Bots seeks national food security

Government is determined to produce food for Botswana through initiatives such as the clustering principle under the Integrated Support for Arable Agriculture Development (ISPAAD) Vice President Ponatshego Kedikilwe revealed at the official opening of the National agricultural Show Wednesday.
“Currently, there are 31 348 ha in clusters. Additional 34 048 ha are being developed. Such clusters are at different stages of implementation. The total area to be clustered will therefore be 65 000 ha,” said Kedikilwe.
He said, “The current Pandamatenga area is 50 000 ha. On completion of all the clusters under development there will be some 115 000 ha that can be farmed commercially in arable production. However, proper crop husbandry methods must be seriously adopted to enhance cereal production.”
The development of the Zambezi Agro - commercial project will add another 30 000 ha of land for arable production, part of which will be irrigated.
Horticulture produce will require about 90 000 metric tonnes to feed the whole nation. Honey will require 40 metric tonnes annually. Milk requirement is 60 million litres. Sheep and goat meat requirement is 520 metric tonnes and 2116 metric tonnes respectively.

“It is against this background that I commend all farmers who have heeded the call to commercial agriculture and improved methods of cultivation at the Mosisedi cluster in the Southern District and the Pandamatenga in the Chobe District, who have demonstrated that it is possible to produce a yield of at least 3 tons, i.e. 60 bags of 50 kg, in one hectare,” said Kedikilwe.

He said, “This goes to indicate that a properly ploughed, row planted with the use of fertilizers and herbicides a five hectare field supported under ISPAAD can yield 300 bags of 50 kg.
According to officials when ISPAAD programme was introduced in 2008 cereal output was only 55 000 metric tons and increased to 118 000 metric tons in 2011. This year a cereal harvest of around 200 000 metric tonnes is expected.
Good rains are not a sole condition for increased production with different climatic conditions dictating "one size doesn't fit all". Hence, the establishment of the Special ISPAAD programme.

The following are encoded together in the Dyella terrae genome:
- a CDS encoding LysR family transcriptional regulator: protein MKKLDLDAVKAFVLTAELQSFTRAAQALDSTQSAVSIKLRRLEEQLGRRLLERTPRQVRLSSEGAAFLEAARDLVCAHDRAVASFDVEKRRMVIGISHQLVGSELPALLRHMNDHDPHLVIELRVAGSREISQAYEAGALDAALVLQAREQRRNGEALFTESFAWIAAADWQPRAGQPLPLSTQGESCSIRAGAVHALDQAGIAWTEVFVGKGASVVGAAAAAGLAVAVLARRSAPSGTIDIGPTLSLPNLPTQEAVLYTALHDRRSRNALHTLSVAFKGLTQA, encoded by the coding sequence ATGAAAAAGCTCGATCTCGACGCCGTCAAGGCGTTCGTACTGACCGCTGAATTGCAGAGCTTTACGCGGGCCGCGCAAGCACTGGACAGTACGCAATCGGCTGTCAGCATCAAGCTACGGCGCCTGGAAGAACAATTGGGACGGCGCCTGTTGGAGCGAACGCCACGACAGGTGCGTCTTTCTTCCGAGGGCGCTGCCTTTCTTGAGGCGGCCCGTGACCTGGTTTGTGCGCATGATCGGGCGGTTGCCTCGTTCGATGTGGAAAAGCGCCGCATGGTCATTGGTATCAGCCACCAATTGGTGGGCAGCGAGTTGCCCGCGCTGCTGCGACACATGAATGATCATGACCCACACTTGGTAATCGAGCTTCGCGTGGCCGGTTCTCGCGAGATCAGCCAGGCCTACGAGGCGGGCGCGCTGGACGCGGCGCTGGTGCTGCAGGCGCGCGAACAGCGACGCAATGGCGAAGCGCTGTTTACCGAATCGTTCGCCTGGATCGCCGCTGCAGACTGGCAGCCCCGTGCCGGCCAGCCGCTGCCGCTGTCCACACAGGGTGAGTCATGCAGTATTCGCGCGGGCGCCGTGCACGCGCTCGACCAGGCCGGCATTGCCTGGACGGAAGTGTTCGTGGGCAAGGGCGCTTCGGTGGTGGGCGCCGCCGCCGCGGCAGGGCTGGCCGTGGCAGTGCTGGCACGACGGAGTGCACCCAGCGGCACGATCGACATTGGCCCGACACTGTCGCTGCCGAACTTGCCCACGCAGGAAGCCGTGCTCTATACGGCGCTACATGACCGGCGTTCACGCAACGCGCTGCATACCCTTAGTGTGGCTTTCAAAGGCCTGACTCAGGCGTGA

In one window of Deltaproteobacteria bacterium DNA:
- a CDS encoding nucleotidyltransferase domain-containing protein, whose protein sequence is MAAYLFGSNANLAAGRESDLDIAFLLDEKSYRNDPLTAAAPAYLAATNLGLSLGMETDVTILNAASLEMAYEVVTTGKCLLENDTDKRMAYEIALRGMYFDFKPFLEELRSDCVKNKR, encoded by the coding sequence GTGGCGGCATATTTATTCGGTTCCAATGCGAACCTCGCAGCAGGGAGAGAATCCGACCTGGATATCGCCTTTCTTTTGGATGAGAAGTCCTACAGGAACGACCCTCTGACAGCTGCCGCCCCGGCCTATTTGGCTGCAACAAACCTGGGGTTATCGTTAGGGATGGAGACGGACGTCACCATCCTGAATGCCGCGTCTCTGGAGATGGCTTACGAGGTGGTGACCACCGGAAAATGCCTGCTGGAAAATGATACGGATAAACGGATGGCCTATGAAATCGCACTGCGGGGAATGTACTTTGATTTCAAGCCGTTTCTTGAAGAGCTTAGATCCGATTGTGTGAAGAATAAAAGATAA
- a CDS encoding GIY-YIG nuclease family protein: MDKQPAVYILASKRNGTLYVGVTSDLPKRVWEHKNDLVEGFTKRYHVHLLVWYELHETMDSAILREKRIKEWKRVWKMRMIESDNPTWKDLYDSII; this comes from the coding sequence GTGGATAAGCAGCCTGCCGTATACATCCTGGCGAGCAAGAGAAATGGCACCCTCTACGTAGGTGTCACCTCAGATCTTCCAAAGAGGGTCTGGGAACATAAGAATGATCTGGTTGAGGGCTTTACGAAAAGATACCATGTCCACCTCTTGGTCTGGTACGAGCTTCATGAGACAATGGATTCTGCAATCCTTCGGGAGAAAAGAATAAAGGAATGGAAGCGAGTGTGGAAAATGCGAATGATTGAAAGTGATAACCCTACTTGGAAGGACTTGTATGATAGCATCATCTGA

The special ISPAAD programme targets the western side of the country which has unique agro-climatic conditions which support and enable special production systems like the breeding of karakul sheep.  
“Horticulture development incorporates a policy determination that, as appropriate, whenever water sources like dams are developed, land be set aside for irrigation. The P1.74 billion Lotsane and Thune dams will irrigate over 600 hectares. To further anchor horticulture development with definitive off take, the Botswana Horticulture Market will be changed from the current agency model to a wholesale set up. The horticulture processing plant being set up by the Selibe Phikwe Diversification Unit (SPEDU) in collaboration with the Ministry of Agriculture should also promote value addition and development of a strong horticulture industry,” said Kedikilwe.
Officials concede that inadequate infrastructure is still a major problem that hinders agricultural production in the country.
Government developed the Agricultural Infrastructure Development Initiative (AIDI) in 2006 which has not benefited from a full implementation because it came at a time when the economy was experiencing a decline. I must however assure farmers that government has not abandoned the initiative. 
“Government continues to encourage formation of farmers' associations which can improve efficiency and reduce extensive farming costs as farmers can benefit from the economies of scale if they are organised into operational units,” said Kedikilwe.

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